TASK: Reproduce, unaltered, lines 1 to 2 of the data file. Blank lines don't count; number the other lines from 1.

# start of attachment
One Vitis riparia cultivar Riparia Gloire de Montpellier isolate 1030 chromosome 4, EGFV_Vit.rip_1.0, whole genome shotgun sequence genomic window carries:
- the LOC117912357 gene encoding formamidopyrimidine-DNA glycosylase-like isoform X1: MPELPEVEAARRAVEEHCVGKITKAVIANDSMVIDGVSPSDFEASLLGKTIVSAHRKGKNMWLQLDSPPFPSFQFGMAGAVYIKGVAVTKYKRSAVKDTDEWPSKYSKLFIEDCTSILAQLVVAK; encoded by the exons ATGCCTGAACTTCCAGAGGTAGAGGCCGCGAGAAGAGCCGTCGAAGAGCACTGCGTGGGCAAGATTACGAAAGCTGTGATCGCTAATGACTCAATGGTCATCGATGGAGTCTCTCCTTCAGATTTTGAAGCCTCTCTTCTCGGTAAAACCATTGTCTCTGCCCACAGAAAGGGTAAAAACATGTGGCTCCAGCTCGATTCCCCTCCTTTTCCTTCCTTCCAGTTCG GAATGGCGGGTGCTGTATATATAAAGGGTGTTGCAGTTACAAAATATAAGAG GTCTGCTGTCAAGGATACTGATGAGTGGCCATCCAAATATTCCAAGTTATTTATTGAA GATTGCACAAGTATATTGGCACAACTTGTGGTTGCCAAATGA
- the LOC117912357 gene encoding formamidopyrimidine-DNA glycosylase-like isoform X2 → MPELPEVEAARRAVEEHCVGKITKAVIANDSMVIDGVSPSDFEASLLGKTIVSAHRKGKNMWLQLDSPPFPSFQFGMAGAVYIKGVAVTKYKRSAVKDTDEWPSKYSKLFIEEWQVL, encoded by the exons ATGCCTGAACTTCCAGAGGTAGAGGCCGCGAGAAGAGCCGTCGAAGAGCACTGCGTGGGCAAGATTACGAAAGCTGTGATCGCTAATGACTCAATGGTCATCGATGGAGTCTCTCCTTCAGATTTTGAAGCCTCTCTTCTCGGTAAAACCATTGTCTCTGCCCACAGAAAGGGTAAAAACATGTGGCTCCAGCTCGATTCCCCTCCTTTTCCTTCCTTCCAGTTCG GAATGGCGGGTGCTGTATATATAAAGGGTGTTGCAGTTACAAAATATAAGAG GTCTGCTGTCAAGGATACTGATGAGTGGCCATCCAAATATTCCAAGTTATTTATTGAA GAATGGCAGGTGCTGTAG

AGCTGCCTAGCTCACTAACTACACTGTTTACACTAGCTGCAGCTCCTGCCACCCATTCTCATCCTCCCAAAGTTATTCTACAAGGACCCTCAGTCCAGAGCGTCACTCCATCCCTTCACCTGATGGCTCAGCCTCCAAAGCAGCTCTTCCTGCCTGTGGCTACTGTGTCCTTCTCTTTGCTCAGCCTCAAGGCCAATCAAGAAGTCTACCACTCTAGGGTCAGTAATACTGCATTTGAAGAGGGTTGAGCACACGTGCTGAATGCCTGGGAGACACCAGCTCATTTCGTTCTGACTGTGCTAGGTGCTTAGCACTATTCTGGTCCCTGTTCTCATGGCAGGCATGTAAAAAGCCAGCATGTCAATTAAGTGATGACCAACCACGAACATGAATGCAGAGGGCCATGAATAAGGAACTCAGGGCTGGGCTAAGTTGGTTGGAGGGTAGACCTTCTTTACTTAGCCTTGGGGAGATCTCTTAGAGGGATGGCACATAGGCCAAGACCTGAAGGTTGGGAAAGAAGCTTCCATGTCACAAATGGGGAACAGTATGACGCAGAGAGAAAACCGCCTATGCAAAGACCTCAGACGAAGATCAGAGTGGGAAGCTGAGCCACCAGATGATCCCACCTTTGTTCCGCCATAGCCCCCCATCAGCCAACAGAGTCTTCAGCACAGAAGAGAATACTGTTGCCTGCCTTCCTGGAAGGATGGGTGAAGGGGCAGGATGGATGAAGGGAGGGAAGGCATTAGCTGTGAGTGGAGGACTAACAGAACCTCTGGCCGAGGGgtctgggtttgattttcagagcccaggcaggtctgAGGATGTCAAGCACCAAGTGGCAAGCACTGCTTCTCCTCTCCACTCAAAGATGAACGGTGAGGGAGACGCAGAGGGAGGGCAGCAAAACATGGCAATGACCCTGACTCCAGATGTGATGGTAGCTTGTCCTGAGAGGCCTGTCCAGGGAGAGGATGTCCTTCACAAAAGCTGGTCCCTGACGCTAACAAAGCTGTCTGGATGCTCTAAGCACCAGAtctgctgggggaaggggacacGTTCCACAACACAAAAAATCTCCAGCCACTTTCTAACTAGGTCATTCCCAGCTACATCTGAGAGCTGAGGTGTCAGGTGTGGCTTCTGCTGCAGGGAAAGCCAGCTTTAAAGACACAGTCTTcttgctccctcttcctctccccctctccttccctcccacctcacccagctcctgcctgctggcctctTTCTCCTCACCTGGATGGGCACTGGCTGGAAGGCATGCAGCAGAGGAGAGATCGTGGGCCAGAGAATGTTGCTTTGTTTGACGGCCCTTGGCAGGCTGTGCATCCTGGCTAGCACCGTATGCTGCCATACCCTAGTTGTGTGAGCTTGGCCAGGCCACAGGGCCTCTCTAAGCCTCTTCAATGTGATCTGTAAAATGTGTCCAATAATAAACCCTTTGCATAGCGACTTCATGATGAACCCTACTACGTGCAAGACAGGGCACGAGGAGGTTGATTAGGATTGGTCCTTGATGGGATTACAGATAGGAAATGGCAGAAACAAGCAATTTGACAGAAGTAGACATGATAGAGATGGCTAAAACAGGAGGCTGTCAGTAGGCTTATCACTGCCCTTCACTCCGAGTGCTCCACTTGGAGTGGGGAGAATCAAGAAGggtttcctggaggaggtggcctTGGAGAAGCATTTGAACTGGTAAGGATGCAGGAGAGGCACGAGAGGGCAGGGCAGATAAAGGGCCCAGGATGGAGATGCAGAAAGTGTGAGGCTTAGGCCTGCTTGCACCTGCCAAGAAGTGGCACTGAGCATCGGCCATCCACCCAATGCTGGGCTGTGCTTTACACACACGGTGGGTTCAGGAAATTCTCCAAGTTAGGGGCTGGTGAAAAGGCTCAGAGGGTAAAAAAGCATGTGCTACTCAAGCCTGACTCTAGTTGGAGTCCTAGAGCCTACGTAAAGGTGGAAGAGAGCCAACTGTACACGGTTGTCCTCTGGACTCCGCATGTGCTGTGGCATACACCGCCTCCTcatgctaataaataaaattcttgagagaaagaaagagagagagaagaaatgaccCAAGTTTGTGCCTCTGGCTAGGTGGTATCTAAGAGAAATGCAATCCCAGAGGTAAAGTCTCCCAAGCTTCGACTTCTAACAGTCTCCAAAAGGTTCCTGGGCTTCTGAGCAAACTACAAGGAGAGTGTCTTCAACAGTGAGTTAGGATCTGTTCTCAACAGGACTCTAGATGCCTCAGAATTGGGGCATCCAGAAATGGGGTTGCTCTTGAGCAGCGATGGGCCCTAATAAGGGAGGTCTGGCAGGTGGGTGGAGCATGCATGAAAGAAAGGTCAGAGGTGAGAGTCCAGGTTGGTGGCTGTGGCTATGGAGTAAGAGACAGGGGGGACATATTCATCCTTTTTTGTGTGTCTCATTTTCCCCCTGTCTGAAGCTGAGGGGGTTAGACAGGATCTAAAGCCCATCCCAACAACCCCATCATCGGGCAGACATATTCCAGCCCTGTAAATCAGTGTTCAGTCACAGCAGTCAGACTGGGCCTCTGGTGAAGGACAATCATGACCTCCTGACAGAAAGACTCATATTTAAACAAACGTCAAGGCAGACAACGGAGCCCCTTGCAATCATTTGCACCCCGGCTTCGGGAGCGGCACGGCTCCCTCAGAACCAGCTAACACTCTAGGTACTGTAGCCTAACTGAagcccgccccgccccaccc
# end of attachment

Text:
One Vitis riparia cultivar Riparia Gloire de Montpellier isolate 1030 chromosome 4, EGFV_Vit.rip_1.0, whole genome shotgun sequence genomic window carries:
- the LOC117912357 gene encoding formamidopyrimidine-DNA glycosylase-like isoform X1: MPELPEVEAARRAVEEHCVGKITKAVIANDSMVIDGVSPSDFEASLLGKTIVSAHRKGKNMWLQLDSPPFPSFQFGMAGAVYIKGVAVTKYKRSAVKDTDEWPSKYSKLFIEDCTSILAQLVVAK; encoded by the exons ATGCCTGAACTTCCAGAGGTAGAGGCCGCGAGAAGAGCCGTCGAAGAGCACTGCGTGGGCAAGATTACGAAAGCTGTGATCGCTAATGACTCAATGGTCATCGATGGAGTCTCTCCTTCAGATTTTGAAGCCTCTCTTCTCGGTAAAACCATTGTCTCTGCCCACAGAAAGGGTAAAAACATGTGGCTCCAGCTCGATTCCCCTCCTTTTCCTTCCTTCCAGTTCG GAATGGCGGGTGCTGTATATATAAAGGGTGTTGCAGTTACAAAATATAAGAG GTCTGCTGTCAAGGATACTGATGAGTGGCCATCCAAATATTCCAAGTTATTTATTGAA GATTGCACAAGTATATTGGCACAACTTGTGGTTGCCAAATGA